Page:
San Francisco Giants acquire outfielder Jose Guillen and infielder Mike Fontenot in trades and add Cody Ross on a waiver claim in August. On July 31, the Giants pick up relievers Javier Lopez and Ramon Ramirez in trades
San Francisco GM Brian Sabean put in some long hours trying to add an impact bat at the July deadline, but wound up going for quantity in August. The results have been mixed.
Guillen has contributed some big hits here and there and drove in six runs in a 9-2 victory over Milwaukee on Sunday. The Giants claimed Ross on waivers in late August, partly to prevent him from going to San Diego, and assumed the $1.1 million left on his contract when Florida let him walk. Ross has one extra-base hit in 49 at-bats with San Francisco, but he's still an upgrade over Aaron Rowand, who's hitting .105 (6-for-57) since August and barely gets off the pine these days. The Giants suddenly had more at-bats available for Ross when Andres Torres went down with an appendectomy.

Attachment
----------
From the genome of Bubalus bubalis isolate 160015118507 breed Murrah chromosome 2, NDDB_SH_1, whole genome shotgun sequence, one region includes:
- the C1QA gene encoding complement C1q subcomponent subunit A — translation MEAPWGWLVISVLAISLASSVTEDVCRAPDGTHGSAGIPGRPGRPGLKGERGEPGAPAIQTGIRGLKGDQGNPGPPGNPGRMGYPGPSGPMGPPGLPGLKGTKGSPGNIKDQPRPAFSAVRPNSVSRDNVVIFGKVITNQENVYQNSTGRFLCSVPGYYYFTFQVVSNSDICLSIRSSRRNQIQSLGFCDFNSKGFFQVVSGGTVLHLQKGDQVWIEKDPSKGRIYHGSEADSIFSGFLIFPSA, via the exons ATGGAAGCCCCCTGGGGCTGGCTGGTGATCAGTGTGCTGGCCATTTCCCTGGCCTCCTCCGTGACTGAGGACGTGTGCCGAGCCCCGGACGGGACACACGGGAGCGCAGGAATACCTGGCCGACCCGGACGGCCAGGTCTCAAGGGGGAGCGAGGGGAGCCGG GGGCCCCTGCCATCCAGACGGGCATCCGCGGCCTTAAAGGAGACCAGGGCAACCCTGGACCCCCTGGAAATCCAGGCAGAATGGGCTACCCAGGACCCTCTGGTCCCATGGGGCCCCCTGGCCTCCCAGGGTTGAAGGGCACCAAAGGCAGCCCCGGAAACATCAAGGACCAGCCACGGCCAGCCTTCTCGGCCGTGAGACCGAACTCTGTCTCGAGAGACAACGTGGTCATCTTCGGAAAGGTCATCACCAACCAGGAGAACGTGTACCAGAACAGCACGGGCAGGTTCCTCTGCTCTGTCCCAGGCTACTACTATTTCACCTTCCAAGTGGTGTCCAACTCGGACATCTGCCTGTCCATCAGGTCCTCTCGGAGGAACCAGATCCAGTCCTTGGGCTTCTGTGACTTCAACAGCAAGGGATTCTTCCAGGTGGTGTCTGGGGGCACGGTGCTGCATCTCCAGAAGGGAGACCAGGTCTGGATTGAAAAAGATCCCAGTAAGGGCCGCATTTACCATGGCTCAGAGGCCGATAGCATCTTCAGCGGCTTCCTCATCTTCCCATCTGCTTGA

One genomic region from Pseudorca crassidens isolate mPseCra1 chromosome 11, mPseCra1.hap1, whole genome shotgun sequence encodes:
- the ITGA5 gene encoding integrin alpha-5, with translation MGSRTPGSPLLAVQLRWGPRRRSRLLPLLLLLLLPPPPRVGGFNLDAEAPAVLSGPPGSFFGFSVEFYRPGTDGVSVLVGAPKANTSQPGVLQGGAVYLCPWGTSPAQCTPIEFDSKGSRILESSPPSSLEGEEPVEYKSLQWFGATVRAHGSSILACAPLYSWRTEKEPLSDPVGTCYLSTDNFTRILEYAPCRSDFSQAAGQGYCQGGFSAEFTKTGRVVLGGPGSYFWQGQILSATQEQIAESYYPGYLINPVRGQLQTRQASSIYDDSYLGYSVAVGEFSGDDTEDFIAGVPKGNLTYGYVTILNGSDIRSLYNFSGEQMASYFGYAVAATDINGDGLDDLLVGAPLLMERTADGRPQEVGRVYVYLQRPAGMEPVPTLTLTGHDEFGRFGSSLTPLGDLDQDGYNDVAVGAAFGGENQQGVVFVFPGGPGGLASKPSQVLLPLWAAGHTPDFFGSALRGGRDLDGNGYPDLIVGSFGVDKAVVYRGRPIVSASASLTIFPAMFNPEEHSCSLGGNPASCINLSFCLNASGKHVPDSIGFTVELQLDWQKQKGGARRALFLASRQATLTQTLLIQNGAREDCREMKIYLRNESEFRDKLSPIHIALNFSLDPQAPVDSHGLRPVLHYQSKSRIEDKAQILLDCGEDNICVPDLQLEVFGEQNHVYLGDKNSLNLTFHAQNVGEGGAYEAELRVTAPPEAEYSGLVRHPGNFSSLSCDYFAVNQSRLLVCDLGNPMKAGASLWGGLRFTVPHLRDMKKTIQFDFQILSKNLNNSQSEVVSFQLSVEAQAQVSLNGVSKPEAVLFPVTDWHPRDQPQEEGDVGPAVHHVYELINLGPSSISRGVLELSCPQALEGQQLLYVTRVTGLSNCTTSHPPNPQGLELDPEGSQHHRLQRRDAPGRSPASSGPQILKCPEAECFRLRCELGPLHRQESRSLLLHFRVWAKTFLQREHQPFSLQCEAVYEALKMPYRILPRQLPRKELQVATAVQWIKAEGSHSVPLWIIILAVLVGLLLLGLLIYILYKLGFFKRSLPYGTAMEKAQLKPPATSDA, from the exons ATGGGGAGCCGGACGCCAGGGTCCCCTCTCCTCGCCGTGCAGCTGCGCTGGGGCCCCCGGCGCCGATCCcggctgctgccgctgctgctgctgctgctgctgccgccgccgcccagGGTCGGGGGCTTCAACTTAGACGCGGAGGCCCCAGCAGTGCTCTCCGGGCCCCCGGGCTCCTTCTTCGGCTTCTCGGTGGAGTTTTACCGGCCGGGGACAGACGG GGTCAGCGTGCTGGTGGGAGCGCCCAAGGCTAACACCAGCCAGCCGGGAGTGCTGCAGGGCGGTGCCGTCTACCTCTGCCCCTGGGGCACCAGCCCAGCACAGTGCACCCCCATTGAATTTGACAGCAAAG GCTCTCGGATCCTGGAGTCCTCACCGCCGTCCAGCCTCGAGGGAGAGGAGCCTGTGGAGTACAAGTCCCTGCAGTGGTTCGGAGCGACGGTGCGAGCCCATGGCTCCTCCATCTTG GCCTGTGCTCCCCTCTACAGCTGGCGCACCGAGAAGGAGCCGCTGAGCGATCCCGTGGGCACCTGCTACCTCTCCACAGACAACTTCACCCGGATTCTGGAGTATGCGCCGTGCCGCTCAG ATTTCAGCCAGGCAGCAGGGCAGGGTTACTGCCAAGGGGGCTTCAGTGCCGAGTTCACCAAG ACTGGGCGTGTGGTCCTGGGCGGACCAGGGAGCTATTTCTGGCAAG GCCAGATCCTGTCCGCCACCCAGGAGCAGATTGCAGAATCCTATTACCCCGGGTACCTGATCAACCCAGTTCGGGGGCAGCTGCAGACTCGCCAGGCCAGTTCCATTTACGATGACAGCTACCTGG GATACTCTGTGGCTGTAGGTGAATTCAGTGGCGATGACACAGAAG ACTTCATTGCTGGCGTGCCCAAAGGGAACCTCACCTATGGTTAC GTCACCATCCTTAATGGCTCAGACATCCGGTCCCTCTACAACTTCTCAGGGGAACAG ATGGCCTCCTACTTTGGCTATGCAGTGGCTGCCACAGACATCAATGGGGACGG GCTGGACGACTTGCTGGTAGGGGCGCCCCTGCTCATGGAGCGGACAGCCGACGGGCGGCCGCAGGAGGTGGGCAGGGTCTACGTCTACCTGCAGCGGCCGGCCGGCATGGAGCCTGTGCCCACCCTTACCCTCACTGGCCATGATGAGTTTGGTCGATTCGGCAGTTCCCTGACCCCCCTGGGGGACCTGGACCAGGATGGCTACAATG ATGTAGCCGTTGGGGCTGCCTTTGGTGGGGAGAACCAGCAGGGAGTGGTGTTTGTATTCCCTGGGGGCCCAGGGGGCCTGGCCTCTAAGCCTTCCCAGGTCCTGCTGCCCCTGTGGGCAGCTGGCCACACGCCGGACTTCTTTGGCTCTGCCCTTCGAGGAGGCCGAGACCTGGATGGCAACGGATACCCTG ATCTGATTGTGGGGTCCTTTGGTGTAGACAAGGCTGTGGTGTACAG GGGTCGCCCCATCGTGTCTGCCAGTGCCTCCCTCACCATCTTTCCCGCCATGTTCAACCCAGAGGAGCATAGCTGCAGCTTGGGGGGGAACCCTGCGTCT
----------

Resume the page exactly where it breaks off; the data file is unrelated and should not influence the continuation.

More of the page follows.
None of San Francisco's late additions has had the impact of Pat Burrell, who signed a minor league deal on May 29 and doesn't really qualify as a deadline acquisition.
Surprisingly, it's the relievers who've stood out for San Francisco. Lopez and Ramirez have a combined 0.86 ERA in 42 innings. Fans who saw the two pitch in Boston might advise the Giants not to trust them with too much on the line, but manager Bruce Bochy has used them prudently and gotten the most out of them. They've played a big role in San Francisco's playoff push.
Grade: B. Javier Lopez and Ramon Ramirez. Who knew?
Flash back to late July, and the Padres were a pitching-rich, offensively challenged team that needed to find help for Adrian Gonzalez in the middle of the order. They added $3 million to the payroll to acquire Tejada and Ludwick, and GM Jed Hoyer told reporters, "We're a better team today than we were two days ago."